Barnaby Joyce says Nationals will support doubling of short-term emissions target “highly unlikely”


Deputy Prime Minister Barnaby Joyce insists nationals will not be forced to support a net zero carbon emissions target by 2050, as he has also ruled out supporting more ambitious short-term climate goals.

Members and Senators of the Coalition’s junior partner are meeting in Canberra to try to strike a net-zero deal.

While there is a feeling that nationals will end up supporting the policy, the meeting will likely be dominated by the discussion of what concessions party members will ask for in return for their support.

This could prove to be a costly exercise for the taxpayer, with some nationals having already publicly insisted that hundreds of millions of dollars in financial support will need to be provided to regional communities and industries which they believe will be decimated by politics. .

The debate precedes the COP26 climate summit in Glasgow, in which the Prime Minister confirmed his participation on Friday.

Speaking ahead of the meeting, Mr. Joyce said his message to his colleagues was clear.

“I would say, ‘you have been listening to your phones, you have spoken to your people in your electorate, this is your opportunity to bring these concerns, issues and feelings of these voters in this room,” “he said. noted.

“And then in a collegial way with the others, we will try to land in a position as best we can.”

Bridget Mckenzie, Barnaby Joyce and David Littleproud arrive for the meeting on Sunday.(ABC News: Ian Cutmore)

He warned that the nationals would not simply comply and adopt the policy at the behest of the Liberals, despite the government in coalition with them.

“In the national championships, on the crucial decisions, we will make a national decision as we have done in the past,” said Joyce.

“We are not in the Liberal Party room, we are in the Nationals room, and we will make a decision of the Nationals, and we will not be held hostage by what others might wish.”

Energy Minister Angus Taylor, a Liberal MP, will brief the meeting on the government’s plan to reach net zero by 2050, before allowing nationals to debate the issue among themselves.

Australia is under pressure to not only commit to reaching the goal of net zero before the Glasgow summit, but also to adopt more ambitious short-term emission reduction targets by 2030.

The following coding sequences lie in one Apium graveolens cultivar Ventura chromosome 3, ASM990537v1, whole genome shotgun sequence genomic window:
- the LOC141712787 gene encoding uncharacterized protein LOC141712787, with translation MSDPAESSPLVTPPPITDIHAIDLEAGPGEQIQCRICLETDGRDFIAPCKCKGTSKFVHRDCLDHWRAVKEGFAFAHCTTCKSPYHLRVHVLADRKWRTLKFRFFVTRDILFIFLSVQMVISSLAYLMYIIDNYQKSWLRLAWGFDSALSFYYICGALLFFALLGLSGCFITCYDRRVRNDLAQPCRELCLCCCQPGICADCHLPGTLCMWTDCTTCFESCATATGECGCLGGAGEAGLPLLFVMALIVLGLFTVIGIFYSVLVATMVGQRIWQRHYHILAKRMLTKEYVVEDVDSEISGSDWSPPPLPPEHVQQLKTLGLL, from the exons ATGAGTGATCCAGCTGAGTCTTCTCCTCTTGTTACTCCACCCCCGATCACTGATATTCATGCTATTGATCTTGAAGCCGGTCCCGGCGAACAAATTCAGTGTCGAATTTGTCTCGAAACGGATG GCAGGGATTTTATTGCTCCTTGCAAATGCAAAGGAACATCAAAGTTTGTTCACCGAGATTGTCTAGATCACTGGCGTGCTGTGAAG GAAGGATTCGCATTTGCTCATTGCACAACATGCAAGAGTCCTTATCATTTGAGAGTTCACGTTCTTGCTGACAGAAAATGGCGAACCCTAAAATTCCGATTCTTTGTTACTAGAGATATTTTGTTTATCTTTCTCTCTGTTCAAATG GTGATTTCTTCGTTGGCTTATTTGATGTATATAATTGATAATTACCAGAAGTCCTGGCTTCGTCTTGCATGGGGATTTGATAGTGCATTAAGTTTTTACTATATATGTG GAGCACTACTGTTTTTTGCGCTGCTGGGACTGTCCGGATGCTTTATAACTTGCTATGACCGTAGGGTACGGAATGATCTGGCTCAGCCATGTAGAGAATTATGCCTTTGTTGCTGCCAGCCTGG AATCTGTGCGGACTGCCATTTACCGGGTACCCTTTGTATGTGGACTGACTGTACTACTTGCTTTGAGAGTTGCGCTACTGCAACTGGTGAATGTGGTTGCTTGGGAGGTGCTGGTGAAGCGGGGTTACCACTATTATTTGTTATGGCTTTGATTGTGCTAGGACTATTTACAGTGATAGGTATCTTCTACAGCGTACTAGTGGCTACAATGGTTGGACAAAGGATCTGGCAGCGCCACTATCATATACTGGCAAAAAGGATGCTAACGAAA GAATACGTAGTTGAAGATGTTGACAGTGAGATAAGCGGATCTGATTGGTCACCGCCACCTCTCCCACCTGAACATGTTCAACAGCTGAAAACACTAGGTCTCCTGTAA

When asked if he would support any attempt to double the country’s current short-term target, the Deputy Prime Minister replied that it would be “highly unlikely”.

One of the outspoken critics of net zero is national backbench Senator Matt Canavan, who described it as part of a “waking” agenda that would decimate regional communities and the industries on which it relies. Australian economy.

“From what I’ve seen, the government doesn’t seem to have a plan, it has a prayer,” he said.

Three men walk down a hallway towards the camera.
Energy Minister Angus Taylor (left) arrives for the village hall meeting.(ABC News: Ian Cutmore)

“He has a prayer that the hydrogen will work somehow, save all our jobs – well the prime minister might believe in miracles, but I don’t think we should bet people’s jobs on a wing and a prayer.

“People’s jobs are at risk here, hydrogen and other technologies might not work, so why should we stake our future, our security, our strength as a nation on things we don’t know ‘they actually work. “

The Coalition has come under attack for being weak in the fight against climate action, but Finance Minister Simon Birmingham has denied that government is national-driven.

“We are bringing people from all over the country together so that we can effectively examine all the implications of the issues,” he told Sky News.

In defending the situation, Senator Birmingham also appeared to urge his national counterparts to support the goal of net zero.

“There is no point in pretending that there are not parts of the Australian community that are concerned about the implications of these decisions,” he said.

Labor has insisted they will set their emissions reduction targets, including commitments for 2030, as the next election approaches and after the Coalition shows its hand.

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David Speers interviews shadow finance minister Katy Gallagher.

“We don’t know what the government’s ambition is,” shadow finance minister Katy Gallagher told ABC’s Insiders program.

“I think what we’ve seen, eight years, three prime ministers, 21 energy policies and now the prime minister trying to negotiate a last minute deal with the National Party on what they are actually standing for.

“The government has to govern, they are in charge, they have to accept net zero, they have to legislate on that target and they have to set average targets – that’s the minimum the government should do.”

Senator Gallagher was asked if she thought adopting a carbon price would be the most effective way to achieve net zero, as suggested by organizations including the Business Council of Australia.

“We are looking at everything, we are looking at all the information from all the critics, we are monitoring Glasgow and we will announce our policies before the election,” she replied.

“I think it’s the responsible thing to do.

“We will have different components to these policies, but I am not in a position this morning to let you know exactly what they are.”

Former Prime Minister Tony Abbott repealed Labor carbon pricing legislation after winning the 2013 election, after years of campaigning against the policy.


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